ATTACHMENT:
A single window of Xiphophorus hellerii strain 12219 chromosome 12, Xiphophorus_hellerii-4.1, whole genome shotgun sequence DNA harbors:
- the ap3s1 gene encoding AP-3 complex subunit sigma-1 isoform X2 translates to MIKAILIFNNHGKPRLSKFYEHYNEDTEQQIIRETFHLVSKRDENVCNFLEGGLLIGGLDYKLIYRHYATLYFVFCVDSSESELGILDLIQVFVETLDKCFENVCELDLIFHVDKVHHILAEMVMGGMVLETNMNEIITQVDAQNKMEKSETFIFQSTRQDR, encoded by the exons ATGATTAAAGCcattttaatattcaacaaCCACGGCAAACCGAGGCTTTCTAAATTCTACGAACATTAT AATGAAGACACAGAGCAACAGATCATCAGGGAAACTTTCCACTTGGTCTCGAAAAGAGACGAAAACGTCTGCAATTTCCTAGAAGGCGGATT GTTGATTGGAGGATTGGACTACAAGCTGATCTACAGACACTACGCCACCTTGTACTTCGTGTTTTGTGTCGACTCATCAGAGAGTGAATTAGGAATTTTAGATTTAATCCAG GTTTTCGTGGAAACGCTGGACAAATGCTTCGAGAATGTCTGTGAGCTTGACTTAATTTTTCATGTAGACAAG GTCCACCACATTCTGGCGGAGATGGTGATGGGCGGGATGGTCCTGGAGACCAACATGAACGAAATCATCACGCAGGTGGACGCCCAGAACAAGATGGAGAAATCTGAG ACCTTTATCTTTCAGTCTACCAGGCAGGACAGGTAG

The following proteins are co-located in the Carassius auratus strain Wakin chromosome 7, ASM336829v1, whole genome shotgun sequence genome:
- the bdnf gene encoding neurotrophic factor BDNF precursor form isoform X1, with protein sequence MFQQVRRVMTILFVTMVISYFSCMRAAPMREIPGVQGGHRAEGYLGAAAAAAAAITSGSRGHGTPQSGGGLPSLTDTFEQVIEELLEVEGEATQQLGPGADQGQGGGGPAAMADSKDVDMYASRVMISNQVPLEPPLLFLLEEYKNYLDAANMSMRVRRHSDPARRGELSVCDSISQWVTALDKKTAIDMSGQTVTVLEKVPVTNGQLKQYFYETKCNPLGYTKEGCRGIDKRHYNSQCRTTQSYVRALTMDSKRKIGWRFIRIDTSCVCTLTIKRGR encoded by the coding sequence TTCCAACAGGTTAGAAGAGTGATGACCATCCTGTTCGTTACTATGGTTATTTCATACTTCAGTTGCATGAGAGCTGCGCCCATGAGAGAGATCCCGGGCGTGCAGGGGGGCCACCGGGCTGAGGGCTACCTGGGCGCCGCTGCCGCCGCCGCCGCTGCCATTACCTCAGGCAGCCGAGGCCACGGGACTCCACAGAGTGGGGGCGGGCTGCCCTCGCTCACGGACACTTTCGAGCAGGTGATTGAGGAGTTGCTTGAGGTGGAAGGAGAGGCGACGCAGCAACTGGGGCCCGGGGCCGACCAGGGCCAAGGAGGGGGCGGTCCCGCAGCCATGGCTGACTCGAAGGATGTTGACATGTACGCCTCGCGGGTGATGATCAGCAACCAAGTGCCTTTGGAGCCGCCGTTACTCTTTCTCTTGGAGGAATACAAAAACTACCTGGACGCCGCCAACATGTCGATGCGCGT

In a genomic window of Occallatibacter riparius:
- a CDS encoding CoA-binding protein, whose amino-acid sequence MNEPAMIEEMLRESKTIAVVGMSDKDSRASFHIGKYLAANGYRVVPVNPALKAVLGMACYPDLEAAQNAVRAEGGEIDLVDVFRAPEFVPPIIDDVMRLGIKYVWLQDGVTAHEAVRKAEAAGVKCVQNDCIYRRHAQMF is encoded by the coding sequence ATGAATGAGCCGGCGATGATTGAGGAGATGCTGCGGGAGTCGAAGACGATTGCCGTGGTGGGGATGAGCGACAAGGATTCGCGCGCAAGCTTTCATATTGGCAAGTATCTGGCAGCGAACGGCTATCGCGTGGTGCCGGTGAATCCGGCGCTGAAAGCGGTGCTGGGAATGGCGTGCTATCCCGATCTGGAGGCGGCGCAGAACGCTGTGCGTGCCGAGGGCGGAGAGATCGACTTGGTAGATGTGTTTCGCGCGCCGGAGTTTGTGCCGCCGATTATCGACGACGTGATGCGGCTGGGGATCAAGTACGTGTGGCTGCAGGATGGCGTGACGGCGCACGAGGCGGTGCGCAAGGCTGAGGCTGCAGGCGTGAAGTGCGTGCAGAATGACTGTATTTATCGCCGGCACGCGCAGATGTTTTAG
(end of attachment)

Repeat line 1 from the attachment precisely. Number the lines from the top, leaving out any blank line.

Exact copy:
A single window of Xiphophorus hellerii strain 12219 chromosome 12, Xiphophorus_hellerii-4.1, whole genome shotgun sequence DNA harbors: